May 25, 2022

Preserve Developers Lose Court Appeal

ESSEX— A three-judge panel of the Connecticut Appellate Court has denied an appeal for the proposed Preserve development on Bokum Road, upholding a 2006 rejection of the project by the Old Saybrook Inland-Wetlands Commission.

Essex was a party to the litigation over the project, along with the Town of Old Saybrook, the Connecticut Fund For the Environment, and the Alliance For Sound Area Planning, a grassroots group of opponents.

While plans for development of the 1,000-acre parcel on the north side of Bokum Road have been under discussion for a decade, the latest application from River Sound Development called for a 221-unit housing complex with an 18-hole golf course.

The Old Saybrook Inland-Wetlands Commission denied permits for the project in 2006, and an appeal of the denial filed by River Sound had been rejected by superior Court Judge Julie Aurigemma in February 2008. River Sound Development is a subsidiary of Lehman Brothers Holdings, which declared bankruptcy last year. The prospective developers now have 20 days to file a further appeal with the Connecticut Supreme Court.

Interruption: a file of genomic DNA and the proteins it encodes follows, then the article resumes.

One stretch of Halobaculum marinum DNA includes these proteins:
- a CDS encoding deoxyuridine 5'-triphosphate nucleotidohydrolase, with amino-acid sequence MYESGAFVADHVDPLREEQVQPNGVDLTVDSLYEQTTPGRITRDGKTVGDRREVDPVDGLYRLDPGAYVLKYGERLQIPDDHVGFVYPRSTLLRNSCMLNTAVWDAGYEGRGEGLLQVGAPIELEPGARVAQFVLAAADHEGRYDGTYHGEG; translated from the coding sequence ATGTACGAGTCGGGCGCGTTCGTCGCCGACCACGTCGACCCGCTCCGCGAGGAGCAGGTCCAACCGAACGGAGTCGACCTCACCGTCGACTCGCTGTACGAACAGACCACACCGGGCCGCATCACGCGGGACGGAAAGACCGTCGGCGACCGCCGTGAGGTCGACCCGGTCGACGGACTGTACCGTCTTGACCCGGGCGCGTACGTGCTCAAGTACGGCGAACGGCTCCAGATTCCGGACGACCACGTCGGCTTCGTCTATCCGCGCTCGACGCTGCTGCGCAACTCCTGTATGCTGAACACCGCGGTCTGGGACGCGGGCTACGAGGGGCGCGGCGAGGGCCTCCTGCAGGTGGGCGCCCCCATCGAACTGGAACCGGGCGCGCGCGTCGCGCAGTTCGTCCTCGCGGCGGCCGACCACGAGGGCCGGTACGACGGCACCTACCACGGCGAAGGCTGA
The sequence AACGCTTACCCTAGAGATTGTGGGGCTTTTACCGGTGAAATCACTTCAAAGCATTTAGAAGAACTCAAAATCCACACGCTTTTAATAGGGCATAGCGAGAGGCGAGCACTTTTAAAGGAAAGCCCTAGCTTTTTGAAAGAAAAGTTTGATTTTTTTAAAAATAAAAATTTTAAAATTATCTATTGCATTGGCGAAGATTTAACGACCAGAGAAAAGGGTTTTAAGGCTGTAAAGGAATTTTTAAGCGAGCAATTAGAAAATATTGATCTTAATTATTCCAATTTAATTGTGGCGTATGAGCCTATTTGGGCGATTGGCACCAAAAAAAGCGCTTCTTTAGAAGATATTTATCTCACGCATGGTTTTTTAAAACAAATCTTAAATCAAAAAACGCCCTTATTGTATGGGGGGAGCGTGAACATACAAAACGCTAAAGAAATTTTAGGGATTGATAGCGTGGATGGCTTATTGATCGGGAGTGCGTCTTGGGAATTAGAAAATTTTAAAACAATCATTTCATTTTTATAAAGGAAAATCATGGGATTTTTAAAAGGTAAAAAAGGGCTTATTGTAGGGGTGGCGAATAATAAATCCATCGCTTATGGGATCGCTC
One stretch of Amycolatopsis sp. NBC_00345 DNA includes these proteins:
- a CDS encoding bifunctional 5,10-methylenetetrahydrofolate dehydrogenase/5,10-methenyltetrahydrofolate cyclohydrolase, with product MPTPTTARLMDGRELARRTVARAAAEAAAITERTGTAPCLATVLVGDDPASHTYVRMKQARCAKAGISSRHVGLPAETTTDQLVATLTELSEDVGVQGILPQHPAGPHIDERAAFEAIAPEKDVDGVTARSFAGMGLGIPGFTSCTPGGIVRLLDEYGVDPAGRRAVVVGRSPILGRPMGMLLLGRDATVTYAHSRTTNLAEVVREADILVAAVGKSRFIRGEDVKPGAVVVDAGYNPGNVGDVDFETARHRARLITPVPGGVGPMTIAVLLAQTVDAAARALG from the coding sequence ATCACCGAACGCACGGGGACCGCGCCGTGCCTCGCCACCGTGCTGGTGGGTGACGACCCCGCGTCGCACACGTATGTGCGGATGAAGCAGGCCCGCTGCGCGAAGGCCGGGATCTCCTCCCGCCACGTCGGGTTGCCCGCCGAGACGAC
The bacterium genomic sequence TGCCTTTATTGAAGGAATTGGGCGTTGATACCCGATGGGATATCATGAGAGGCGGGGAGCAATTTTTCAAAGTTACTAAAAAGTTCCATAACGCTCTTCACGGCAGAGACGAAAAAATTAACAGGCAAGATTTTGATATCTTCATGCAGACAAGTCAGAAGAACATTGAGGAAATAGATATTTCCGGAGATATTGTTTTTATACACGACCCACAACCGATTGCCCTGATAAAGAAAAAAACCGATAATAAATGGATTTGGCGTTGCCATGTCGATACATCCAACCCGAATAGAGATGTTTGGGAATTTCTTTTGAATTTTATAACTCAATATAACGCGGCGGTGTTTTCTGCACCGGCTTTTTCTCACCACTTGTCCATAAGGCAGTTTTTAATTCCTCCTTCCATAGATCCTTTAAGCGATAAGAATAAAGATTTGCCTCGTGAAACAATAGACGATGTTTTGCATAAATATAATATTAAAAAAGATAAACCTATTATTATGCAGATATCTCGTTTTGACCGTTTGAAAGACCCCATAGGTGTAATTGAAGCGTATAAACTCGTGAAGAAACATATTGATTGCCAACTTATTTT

Most of the forest land proposed for development was in Old Saybrook, but 65 acres were in Essex. The main access to the proposed development would have been from Bokum Road, just east of the Essex town line.

First Selectman Phil Miller said Thursday he is pleased with the outcome, and remains hopeful the large tract could eventually be acquired by various parties for preservation as open space. The parcel contains about 114 acres of wetlands.

Miller said environmental issues raised by opponents, including the presence of large numbers of wood frogs on the property, appears to have been a factor in the panel’s decision. Essex had obtained intevenor status to the proceedings, and had retained the law firm of Shipman & Goodman to represent the town’s interests in the process.

Miller said the $30,000 the town has expended for legal costs on the Preserve case was a necessary investment. “Most of the residential traffic and the construction traffic would have come on Bokum Road and through Essex,” he said